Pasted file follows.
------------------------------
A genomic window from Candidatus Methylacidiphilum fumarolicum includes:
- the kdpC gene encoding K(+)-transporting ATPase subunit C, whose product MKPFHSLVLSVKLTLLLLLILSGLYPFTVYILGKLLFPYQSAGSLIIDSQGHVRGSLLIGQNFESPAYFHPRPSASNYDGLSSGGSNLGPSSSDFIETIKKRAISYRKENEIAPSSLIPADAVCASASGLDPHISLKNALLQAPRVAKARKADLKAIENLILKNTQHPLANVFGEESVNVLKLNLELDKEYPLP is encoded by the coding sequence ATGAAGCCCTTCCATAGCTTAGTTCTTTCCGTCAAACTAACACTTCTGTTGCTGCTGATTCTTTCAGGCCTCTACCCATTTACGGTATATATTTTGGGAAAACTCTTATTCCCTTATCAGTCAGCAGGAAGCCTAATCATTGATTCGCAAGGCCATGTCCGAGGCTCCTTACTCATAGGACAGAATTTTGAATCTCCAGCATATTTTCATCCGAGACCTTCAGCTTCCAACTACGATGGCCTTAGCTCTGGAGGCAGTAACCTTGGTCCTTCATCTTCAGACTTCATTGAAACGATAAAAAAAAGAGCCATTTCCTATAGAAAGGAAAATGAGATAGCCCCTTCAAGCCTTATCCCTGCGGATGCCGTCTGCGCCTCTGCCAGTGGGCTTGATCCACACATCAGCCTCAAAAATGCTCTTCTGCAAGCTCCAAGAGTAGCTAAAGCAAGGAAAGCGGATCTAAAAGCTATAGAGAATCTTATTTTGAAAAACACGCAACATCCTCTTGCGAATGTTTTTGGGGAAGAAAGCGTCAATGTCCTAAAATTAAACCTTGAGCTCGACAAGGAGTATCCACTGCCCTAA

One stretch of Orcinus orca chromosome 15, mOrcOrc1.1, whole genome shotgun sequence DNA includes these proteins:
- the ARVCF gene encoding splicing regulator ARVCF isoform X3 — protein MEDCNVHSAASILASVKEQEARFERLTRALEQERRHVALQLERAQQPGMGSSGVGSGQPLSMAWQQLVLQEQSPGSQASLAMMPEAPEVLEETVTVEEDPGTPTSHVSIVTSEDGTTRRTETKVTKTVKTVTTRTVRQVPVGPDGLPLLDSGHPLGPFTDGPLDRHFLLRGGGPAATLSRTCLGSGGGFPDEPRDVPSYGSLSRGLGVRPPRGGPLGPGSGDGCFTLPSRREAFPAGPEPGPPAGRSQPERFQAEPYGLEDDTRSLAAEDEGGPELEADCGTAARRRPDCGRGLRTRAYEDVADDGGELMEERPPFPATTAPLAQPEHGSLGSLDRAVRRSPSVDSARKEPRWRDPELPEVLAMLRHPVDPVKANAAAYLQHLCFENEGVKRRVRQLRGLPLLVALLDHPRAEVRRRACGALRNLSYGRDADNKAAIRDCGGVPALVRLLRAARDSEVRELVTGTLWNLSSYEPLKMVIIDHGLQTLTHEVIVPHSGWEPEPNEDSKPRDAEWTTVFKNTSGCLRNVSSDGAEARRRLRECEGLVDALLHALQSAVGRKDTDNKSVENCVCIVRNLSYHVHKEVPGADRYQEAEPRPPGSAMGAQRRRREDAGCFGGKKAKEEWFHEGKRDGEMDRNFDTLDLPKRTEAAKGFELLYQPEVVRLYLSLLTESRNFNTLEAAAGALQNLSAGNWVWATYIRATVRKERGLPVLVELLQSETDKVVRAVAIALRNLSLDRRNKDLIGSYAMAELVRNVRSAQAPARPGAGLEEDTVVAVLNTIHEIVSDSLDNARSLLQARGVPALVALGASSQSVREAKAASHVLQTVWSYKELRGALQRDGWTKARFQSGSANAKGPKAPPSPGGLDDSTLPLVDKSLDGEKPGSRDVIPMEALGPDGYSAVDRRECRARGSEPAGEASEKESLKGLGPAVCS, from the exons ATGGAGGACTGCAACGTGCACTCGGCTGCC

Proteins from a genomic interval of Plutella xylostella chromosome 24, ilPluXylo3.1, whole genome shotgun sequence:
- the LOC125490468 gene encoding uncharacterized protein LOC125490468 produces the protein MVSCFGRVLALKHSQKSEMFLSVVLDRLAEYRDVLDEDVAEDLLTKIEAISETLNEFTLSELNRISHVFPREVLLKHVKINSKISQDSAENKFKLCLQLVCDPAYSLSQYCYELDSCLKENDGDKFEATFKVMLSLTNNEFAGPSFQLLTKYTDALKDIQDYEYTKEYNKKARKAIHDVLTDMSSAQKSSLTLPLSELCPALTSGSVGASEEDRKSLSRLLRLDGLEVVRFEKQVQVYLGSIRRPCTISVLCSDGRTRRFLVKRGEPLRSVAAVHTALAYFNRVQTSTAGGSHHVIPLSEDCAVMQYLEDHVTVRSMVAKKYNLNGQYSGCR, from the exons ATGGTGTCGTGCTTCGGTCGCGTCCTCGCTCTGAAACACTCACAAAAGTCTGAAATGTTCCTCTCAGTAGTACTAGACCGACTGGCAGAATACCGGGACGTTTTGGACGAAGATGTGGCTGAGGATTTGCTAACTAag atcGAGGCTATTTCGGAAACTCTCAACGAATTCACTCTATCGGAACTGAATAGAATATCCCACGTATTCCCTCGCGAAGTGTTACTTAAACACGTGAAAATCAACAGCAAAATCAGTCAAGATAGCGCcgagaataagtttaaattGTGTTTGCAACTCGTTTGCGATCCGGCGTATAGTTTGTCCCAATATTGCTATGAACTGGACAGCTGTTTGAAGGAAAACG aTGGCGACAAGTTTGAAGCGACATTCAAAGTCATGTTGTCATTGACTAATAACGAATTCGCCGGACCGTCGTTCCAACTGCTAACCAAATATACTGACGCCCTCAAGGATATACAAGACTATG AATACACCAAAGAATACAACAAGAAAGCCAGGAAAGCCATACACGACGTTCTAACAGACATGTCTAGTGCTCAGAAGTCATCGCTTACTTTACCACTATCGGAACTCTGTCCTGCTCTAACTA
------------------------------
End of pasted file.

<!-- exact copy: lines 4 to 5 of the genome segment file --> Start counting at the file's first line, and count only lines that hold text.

- the ARVCF gene encoding splicing regulator ARVCF isoform X3 — protein MEDCNVHSAASILASVKEQEARFERLTRALEQERRHVALQLERAQQPGMGSSGVGSGQPLSMAWQQLVLQEQSPGSQASLAMMPEAPEVLEETVTVEEDPGTPTSHVSIVTSEDGTTRRTETKVTKTVKTVTTRTVRQVPVGPDGLPLLDSGHPLGPFTDGPLDRHFLLRGGGPAATLSRTCLGSGGGFPDEPRDVPSYGSLSRGLGVRPPRGGPLGPGSGDGCFTLPSRREAFPAGPEPGPPAGRSQPERFQAEPYGLEDDTRSLAAEDEGGPELEADCGTAARRRPDCGRGLRTRAYEDVADDGGELMEERPPFPATTAPLAQPEHGSLGSLDRAVRRSPSVDSARKEPRWRDPELPEVLAMLRHPVDPVKANAAAYLQHLCFENEGVKRRVRQLRGLPLLVALLDHPRAEVRRRACGALRNLSYGRDADNKAAIRDCGGVPALVRLLRAARDSEVRELVTGTLWNLSSYEPLKMVIIDHGLQTLTHEVIVPHSGWEPEPNEDSKPRDAEWTTVFKNTSGCLRNVSSDGAEARRRLRECEGLVDALLHALQSAVGRKDTDNKSVENCVCIVRNLSYHVHKEVPGADRYQEAEPRPPGSAMGAQRRRREDAGCFGGKKAKEEWFHEGKRDGEMDRNFDTLDLPKRTEAAKGFELLYQPEVVRLYLSLLTESRNFNTLEAAAGALQNLSAGNWVWATYIRATVRKERGLPVLVELLQSETDKVVRAVAIALRNLSLDRRNKDLIGSYAMAELVRNVRSAQAPARPGAGLEEDTVVAVLNTIHEIVSDSLDNARSLLQARGVPALVALGASSQSVREAKAASHVLQTVWSYKELRGALQRDGWTKARFQSGSANAKGPKAPPSPGGLDDSTLPLVDKSLDGEKPGSRDVIPMEALGPDGYSAVDRRECRARGSEPAGEASEKESLKGLGPAVCS, from the exons ATGGAGGACTGCAACGTGCACTCGGCTGCC

Proteins from a genomic interval of Plutella xylostella chromosome 24, ilPluXylo3.1, whole genome shotgun sequence: